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About Lebanon


On the northwest slopes of Mount Sannine (2,548 meters), against a still wild scenic background, water thunders out from two mighty springs, Nabeh el Laben and Nabeh el Assal (the Spring of Milk and the Spring of Honey), and then cascades tumultuously down the two steep valleys of Kafar Zebbian and Faraya.
Just above the waterfall where the river tumbles out of Nabeh el Laben, there stands a Canaanite temple dedicated to Astarte, the mother goddess who was the symbol of fertility.

Only a few meters away from this shrine there rises a large Roman temple of the 2nd century A.D., 30m long by 16m wide. In front of it there is a rectangular courtyard, built up on one side and on the other side level with the virgin rock. A grandiose peristyle of six Corinthian columns of 2m diameter each, like those of Baalbeck, overlooks a sacrificial altar and a cella of great hewn blocks. This temple was dedicated to the God of Gods.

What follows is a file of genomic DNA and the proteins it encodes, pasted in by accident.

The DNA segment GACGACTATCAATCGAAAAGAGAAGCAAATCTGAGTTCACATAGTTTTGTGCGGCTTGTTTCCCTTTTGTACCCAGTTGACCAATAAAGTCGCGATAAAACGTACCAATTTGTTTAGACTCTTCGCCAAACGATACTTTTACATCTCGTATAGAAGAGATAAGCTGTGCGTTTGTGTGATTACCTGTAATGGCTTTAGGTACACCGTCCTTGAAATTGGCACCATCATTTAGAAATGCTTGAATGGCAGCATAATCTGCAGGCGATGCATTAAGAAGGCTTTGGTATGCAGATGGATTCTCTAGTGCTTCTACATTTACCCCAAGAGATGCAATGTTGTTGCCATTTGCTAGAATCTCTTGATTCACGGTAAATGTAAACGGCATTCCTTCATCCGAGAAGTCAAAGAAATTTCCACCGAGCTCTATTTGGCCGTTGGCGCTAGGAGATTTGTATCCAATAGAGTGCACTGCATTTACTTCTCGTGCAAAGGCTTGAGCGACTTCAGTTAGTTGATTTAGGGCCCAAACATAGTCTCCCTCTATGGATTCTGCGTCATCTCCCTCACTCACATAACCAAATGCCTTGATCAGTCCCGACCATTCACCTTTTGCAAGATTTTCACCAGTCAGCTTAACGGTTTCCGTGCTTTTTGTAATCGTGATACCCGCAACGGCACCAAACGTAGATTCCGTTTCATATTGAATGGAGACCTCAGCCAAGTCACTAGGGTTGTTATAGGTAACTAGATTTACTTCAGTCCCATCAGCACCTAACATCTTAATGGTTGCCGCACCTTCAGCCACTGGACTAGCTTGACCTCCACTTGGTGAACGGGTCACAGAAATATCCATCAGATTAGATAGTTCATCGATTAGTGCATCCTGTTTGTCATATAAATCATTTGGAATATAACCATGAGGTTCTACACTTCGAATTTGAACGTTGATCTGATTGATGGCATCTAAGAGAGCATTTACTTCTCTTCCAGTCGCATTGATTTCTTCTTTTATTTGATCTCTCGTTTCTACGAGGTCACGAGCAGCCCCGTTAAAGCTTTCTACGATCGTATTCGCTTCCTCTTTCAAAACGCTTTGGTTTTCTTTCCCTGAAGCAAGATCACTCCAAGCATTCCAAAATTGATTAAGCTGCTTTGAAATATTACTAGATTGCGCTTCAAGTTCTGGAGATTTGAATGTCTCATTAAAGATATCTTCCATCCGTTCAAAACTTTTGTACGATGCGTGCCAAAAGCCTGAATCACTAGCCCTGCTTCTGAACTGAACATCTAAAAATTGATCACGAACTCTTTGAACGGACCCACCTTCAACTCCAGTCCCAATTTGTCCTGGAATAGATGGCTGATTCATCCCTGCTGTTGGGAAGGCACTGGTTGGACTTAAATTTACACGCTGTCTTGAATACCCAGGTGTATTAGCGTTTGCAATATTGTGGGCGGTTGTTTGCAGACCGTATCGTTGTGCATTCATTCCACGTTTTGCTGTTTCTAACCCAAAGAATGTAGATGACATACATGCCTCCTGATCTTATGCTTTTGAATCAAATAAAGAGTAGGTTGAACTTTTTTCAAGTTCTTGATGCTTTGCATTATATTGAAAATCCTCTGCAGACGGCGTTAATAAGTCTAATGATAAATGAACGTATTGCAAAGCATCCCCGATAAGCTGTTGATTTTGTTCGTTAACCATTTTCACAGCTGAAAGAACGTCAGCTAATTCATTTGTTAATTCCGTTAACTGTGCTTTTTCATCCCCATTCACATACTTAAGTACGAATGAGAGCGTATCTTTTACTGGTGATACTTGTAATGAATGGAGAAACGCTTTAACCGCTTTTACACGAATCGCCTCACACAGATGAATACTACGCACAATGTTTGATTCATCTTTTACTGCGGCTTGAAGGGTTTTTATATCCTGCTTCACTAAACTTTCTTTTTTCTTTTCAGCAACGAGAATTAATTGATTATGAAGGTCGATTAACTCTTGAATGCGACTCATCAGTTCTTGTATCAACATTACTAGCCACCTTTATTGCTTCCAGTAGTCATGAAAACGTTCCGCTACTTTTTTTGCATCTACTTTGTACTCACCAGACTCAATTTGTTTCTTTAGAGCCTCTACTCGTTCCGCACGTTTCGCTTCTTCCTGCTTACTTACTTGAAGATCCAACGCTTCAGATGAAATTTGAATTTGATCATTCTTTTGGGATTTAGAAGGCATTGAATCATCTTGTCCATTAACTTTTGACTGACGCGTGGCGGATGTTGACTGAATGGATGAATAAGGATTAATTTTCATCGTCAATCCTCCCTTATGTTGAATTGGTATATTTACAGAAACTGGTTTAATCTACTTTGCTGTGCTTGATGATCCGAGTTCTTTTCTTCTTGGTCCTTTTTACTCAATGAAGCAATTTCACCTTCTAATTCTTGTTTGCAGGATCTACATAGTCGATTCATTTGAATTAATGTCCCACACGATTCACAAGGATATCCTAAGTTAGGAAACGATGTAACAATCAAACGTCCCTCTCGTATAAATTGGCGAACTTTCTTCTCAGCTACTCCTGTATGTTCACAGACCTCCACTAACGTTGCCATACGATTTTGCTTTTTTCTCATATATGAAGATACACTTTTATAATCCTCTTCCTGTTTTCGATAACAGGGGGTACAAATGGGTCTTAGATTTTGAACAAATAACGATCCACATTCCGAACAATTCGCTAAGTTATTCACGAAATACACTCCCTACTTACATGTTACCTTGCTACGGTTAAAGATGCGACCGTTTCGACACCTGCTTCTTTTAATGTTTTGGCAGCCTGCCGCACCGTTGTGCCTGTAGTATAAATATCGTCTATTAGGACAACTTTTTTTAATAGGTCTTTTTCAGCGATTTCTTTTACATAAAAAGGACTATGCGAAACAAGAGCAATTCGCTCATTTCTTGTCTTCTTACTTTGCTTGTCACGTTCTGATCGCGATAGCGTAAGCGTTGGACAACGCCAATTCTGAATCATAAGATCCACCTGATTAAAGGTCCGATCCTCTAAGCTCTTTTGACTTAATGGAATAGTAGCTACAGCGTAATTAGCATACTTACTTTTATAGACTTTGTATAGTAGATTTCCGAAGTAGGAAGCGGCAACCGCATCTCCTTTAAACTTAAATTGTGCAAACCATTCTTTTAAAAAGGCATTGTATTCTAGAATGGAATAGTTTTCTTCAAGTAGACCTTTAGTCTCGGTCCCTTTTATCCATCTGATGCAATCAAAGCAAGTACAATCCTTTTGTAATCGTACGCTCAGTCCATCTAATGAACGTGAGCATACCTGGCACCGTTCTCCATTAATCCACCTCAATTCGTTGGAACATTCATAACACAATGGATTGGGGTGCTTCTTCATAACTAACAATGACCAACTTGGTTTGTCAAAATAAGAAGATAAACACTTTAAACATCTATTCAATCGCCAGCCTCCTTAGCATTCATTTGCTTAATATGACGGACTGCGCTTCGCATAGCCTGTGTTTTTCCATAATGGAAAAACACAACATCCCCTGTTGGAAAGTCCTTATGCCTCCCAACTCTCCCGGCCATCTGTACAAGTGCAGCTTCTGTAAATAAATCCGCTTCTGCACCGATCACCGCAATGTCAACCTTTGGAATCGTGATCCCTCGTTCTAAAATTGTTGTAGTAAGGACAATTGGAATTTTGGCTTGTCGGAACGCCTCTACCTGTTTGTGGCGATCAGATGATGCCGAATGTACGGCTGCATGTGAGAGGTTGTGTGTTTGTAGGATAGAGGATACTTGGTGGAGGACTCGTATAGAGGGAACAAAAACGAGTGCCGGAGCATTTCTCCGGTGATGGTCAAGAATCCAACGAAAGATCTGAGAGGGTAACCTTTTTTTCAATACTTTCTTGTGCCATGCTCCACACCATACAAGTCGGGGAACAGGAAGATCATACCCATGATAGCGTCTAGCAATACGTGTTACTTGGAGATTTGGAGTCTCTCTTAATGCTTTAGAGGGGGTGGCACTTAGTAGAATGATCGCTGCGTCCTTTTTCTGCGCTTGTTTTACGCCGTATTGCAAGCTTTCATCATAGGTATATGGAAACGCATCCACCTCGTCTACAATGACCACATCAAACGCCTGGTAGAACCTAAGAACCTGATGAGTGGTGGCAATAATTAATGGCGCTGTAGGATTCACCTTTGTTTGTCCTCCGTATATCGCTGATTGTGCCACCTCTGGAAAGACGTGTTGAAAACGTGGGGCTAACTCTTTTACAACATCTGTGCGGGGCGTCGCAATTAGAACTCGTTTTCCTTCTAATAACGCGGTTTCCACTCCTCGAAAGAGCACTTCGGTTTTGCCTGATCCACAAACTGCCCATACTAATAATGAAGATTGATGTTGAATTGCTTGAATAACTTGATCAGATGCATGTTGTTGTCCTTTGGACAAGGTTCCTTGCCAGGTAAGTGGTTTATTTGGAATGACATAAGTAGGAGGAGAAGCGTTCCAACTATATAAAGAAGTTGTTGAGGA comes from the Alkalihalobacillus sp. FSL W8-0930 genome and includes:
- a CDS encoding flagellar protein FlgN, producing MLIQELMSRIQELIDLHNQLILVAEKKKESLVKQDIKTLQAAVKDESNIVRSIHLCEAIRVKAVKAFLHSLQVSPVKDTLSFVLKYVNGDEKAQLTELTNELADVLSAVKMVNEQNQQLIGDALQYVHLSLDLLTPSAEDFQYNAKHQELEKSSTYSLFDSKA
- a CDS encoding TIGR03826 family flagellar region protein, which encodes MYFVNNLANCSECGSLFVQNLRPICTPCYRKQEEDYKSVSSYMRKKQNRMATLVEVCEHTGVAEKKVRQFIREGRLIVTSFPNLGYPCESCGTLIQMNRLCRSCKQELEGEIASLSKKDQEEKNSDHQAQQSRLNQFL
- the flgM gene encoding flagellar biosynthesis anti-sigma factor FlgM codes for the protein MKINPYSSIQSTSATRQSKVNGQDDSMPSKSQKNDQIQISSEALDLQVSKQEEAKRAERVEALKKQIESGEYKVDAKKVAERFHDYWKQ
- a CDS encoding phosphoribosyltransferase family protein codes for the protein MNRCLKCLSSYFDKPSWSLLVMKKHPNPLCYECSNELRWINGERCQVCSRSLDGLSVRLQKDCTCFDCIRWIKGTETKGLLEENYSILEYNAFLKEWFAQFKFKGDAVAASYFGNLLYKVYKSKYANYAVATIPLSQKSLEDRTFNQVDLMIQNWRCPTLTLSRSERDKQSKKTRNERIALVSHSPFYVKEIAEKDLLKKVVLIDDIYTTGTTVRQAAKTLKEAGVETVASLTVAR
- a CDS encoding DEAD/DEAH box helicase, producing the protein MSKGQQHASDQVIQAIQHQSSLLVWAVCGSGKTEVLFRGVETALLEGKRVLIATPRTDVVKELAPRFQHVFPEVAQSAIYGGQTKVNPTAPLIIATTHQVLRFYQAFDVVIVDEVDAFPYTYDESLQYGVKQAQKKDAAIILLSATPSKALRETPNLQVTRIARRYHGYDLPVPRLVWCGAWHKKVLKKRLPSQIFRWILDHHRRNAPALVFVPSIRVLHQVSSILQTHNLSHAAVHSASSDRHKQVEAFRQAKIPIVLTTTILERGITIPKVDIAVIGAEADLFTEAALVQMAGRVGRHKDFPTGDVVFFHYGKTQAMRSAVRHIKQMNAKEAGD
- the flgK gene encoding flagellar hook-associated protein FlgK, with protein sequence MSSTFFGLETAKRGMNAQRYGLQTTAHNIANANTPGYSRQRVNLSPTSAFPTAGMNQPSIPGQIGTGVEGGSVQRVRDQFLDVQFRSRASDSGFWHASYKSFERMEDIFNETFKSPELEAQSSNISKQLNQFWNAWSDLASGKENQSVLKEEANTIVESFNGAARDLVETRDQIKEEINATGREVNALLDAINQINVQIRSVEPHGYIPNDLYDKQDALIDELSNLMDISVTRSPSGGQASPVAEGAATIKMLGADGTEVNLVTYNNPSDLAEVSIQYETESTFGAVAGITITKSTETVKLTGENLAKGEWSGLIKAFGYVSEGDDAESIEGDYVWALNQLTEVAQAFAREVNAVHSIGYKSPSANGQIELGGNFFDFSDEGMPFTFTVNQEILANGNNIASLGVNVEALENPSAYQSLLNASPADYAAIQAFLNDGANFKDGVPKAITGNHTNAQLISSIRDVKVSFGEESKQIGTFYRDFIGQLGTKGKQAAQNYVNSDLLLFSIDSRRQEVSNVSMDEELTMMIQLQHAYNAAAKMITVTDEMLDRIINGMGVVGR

Somewhat to the north of these constructions, one sees a splendid natural bridge, one of the greatest in the world with its 50-metre span, that overhangs a basin full of enormous blocks of stone that have crashed down from the sides. A keen eye easily discovers fossilized seashells embedded in the surrounding strata, dating back 200 million years.

Faqra is home to one of the country's ski resorts and one of the world's oldest private ski clubs.


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